About 50 to 75 people showed up with their families to sit in the park. Presenters were Davis and Families Against Racism member Matt Martin. Board member Dr. Jaha Howard, who normally co-hosts these events, was unable to attend.
Families Against Racism describes itself as “families, of all backgrounds, coming together to take action against the racism that pervades every aspect of American life.” It began in Cobb after the police killing of George Floyd in Minnesota.
“Racism equals race prejudice plus social and institutional power,” Davis said at the event. “It can also be a system of advantage based on your race. It can be a system of oppression based on your race. And lastly, racism equals white supremacy.”
Davis said that she hoped the families in attendance had already been having difficult conversations surrounding race with their families, neighbors and friends. She said that families should listen to Black people’s voices and be an ally to those speaking up about racial oppression.
Davis said that within the last months and weeks, more people are coming forward to talk about their experiences with race in Cobb schools. Specifically, she said students at Walton High School, the school she represents, are coming forward with stories of racism.
During the event, Martin read the story of a Black woman student who graduated from Cobb County schools a few years ago.
“I can specifically recall one instance when I was in eighth grade when an English teacher tried to prevent me from applying to the high school magnet program I later graduated from with honors,” Martin read. “Telling me directly at the time that he planned on speaking to the magnet director to keep me out of the program.”
This student also wrote that while being one of the few Black people on her tennis team, her skill level was questioned by other coaches.
She also said she only had one Black woman teacher while in Cobb schools and that no support system existed for her in school as Trayvon Martin, Philando Castile and more Black people were killed on live television.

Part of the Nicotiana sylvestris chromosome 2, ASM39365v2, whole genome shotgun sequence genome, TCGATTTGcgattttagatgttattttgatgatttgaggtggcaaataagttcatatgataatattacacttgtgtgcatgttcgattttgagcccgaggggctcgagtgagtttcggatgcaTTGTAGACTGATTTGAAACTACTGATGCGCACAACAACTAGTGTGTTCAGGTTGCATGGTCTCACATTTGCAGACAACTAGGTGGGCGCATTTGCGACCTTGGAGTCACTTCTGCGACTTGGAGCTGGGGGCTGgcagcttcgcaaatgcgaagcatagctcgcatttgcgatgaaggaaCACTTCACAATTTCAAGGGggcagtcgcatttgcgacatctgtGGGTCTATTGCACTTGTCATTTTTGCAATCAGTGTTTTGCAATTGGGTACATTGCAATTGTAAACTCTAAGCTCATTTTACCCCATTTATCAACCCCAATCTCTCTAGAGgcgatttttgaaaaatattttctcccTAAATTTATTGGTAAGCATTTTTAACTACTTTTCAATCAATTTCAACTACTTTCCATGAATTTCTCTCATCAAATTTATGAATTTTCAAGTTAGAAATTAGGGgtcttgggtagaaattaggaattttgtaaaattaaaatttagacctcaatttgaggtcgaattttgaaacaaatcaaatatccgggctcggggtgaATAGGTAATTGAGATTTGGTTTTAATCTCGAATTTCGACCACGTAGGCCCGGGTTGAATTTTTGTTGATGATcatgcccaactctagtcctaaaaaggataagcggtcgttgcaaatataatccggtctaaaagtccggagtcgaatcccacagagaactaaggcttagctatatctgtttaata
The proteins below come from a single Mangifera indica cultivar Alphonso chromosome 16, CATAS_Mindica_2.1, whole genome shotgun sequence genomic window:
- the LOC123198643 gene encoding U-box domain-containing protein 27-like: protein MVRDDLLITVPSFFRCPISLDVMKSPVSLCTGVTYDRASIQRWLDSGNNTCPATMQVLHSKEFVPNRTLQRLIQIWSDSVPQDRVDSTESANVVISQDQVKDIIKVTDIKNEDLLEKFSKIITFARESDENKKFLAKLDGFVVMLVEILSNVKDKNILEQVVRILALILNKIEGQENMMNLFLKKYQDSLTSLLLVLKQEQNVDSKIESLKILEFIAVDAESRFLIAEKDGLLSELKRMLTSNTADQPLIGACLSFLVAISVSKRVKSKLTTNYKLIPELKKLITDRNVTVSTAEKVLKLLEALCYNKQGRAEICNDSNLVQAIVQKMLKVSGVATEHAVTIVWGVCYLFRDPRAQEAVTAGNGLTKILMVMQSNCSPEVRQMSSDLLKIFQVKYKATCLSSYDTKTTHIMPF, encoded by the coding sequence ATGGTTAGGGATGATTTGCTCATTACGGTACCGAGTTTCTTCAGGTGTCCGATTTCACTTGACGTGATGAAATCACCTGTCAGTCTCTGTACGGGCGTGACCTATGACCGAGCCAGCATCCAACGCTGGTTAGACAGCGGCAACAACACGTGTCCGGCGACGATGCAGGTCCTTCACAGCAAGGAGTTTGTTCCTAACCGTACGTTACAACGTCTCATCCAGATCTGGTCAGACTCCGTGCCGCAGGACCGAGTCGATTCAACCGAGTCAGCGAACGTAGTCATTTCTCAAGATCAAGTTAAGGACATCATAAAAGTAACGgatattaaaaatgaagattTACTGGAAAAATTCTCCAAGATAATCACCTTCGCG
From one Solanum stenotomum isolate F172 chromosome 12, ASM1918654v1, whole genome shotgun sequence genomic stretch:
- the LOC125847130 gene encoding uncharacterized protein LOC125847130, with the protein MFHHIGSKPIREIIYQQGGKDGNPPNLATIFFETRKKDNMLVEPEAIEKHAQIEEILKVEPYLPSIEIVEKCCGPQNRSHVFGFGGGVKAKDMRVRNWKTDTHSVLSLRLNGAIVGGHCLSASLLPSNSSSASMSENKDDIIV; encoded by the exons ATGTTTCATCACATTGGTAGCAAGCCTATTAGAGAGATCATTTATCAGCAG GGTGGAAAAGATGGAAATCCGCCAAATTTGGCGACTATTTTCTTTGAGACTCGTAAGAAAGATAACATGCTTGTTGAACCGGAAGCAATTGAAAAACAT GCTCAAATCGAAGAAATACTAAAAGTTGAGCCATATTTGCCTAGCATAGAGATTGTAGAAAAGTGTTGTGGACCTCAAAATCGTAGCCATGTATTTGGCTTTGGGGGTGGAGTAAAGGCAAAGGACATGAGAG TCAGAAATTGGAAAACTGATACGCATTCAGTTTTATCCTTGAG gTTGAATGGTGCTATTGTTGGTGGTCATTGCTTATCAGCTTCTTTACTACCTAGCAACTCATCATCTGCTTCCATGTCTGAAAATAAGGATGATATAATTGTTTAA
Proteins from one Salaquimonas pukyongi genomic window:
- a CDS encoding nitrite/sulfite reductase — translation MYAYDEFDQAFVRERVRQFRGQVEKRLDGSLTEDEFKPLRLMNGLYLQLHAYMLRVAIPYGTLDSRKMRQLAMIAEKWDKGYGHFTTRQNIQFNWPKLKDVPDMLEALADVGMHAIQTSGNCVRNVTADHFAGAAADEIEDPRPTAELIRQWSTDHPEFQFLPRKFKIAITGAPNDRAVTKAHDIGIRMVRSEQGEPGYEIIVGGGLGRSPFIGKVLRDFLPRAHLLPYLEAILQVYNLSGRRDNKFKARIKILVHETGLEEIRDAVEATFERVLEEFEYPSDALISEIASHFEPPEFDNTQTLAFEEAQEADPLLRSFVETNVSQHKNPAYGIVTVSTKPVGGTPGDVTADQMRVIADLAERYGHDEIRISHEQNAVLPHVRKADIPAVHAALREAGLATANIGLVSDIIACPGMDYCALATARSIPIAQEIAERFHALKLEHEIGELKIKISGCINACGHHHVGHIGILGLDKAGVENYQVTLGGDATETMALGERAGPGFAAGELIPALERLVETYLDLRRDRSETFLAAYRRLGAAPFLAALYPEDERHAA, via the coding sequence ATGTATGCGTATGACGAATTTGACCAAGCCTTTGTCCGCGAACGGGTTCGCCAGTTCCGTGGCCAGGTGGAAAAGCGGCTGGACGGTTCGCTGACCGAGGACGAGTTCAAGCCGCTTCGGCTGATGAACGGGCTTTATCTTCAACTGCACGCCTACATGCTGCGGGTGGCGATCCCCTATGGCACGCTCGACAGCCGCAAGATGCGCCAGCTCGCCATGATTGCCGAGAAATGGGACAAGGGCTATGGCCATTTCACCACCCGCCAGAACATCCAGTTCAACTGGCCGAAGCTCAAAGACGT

Sunday’s event comes after the heated Cobb Board of Education meeting Thursday, June 25.
Ragsdale cited the Golden Rule of treating others how one would like to be treated. Davis addressed this during the event.
“It was so important that our leadership was able to say [Black lives matter],” Davis said. “And he was not able to. [Ragsdale] believes that we just need to be nice, we need to follow the Golden Rule … being nice, has that helped us solve racism? No. It hasn’t forever, and it’s not going to.”
Davis said a plan must be taken to end racism and showing up at the park is a start, but not enough. She encouraged the crowd to think about what they can do to end racism going forward.
After the meeting, Davis said that the size and internationalism of Black Lives Matter protests should have encouraged Ragsdale to express his support for Black Lives Matter during Thursday’s meeting.
“Surely the superintendent of a district that’s 60+ percent students of color can say that surely Black lives matter to him,” Davis said. “He wasn’t able to do it. I knew that just asking him and seeing what his reaction would be would say volumes. He just believes that we need to be nice to each other … being nice doesn’t help our kids to feel any more welcome in our schools. You can be nice and be racist, all day long.”
Davis pointed to the call to action she and Howard drafted and sent to board colleagues Wednesday, June 10, as the way to make lasting change with regard to race in Cobb County.
Arielle Robinson is an undergrad at Kennesaw State University. She is the president of the university’s Society of Professional Journalists and an editor at the KSU Sentinel. She enjoys music, reading poetry and non-fiction books and collecting books and records.